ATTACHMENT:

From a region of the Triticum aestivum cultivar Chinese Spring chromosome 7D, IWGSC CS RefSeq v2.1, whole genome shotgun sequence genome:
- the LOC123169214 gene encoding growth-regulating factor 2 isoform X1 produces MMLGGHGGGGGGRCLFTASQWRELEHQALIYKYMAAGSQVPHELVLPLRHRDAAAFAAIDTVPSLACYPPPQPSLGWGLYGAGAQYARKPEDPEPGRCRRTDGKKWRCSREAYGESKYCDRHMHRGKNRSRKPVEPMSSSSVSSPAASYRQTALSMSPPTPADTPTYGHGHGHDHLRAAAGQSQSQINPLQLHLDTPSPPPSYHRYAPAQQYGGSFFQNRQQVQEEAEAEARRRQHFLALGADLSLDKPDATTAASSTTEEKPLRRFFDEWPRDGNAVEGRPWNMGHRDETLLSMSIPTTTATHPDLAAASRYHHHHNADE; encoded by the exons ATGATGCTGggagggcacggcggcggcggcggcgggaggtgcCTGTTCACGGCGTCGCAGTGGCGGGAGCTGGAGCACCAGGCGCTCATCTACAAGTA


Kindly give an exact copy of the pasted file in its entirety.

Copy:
From a region of the Triticum aestivum cultivar Chinese Spring chromosome 7D, IWGSC CS RefSeq v2.1, whole genome shotgun sequence genome:
- the LOC123169214 gene encoding growth-regulating factor 2 isoform X1 produces MMLGGHGGGGGGRCLFTASQWRELEHQALIYKYMAAGSQVPHELVLPLRHRDAAAFAAIDTVPSLACYPPPQPSLGWGLYGAGAQYARKPEDPEPGRCRRTDGKKWRCSREAYGESKYCDRHMHRGKNRSRKPVEPMSSSSVSSPAASYRQTALSMSPPTPADTPTYGHGHGHDHLRAAAGQSQSQINPLQLHLDTPSPPPSYHRYAPAQQYGGSFFQNRQQVQEEAEAEARRRQHFLALGADLSLDKPDATTAASSTTEEKPLRRFFDEWPRDGNAVEGRPWNMGHRDETLLSMSIPTTTATHPDLAAASRYHHHHNADE; encoded by the exons ATGATGCTGggagggcacggcggcggcggcggcgggaggtgcCTGTTCACGGCGTCGCAGTGGCGGGAGCTGGAGCACCAGGCGCTCATCTACAAGTA